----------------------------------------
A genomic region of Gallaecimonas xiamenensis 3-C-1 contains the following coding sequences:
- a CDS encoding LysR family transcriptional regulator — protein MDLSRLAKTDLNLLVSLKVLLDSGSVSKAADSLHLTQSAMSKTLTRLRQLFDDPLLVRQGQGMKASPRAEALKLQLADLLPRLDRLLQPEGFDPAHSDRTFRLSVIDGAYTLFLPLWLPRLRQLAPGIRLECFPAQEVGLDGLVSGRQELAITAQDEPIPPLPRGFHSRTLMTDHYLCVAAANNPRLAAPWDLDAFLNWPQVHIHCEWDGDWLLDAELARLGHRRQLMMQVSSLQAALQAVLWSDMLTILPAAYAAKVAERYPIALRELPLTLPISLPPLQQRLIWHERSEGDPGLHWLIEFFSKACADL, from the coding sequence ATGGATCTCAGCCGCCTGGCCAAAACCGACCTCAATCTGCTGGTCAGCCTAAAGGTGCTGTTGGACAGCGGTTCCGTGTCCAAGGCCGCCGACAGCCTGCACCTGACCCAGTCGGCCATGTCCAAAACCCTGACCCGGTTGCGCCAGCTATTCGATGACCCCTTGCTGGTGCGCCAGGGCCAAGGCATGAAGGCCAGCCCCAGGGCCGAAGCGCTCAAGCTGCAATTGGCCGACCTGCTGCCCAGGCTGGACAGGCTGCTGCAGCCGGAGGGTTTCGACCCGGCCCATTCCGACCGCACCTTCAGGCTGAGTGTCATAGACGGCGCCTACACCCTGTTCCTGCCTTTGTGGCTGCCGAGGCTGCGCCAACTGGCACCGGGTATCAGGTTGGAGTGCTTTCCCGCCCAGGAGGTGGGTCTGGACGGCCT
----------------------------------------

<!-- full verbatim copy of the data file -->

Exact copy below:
A genomic region of Gallaecimonas xiamenensis 3-C-1 contains the following coding sequences:
- a CDS encoding LysR family transcriptional regulator — protein MDLSRLAKTDLNLLVSLKVLLDSGSVSKAADSLHLTQSAMSKTLTRLRQLFDDPLLVRQGQGMKASPRAEALKLQLADLLPRLDRLLQPEGFDPAHSDRTFRLSVIDGAYTLFLPLWLPRLRQLAPGIRLECFPAQEVGLDGLVSGRQELAITAQDEPIPPLPRGFHSRTLMTDHYLCVAAANNPRLAAPWDLDAFLNWPQVHIHCEWDGDWLLDAELARLGHRRQLMMQVSSLQAALQAVLWSDMLTILPAAYAAKVAERYPIALRELPLTLPISLPPLQQRLIWHERSEGDPGLHWLIEFFSKACADL, from the coding sequence ATGGATCTCAGCCGCCTGGCCAAAACCGACCTCAATCTGCTGGTCAGCCTAAAGGTGCTGTTGGACAGCGGTTCCGTGTCCAAGGCCGCCGACAGCCTGCACCTGACCCAGTCGGCCATGTCCAAAACCCTGACCCGGTTGCGCCAGCTATTCGATGACCCCTTGCTGGTGCGCCAGGGCCAAGGCATGAAGGCCAGCCCCAGGGCCGAAGCGCTCAAGCTGCAATTGGCCGACCTGCTGCCCAGGCTGGACAGGCTGCTGCAGCCGGAGGGTTTCGACCCGGCCCATTCCGACCGCACCTTCAGGCTGAGTGTCATAGACGGCGCCTACACCCTGTTCCTGCCTTTGTGGCTGCCGAGGCTGCGCCAACTGGCACCGGGTATCAGGTTGGAGTGCTTTCCCGCCCAGGAGGTGGGTCTGGACGGCCT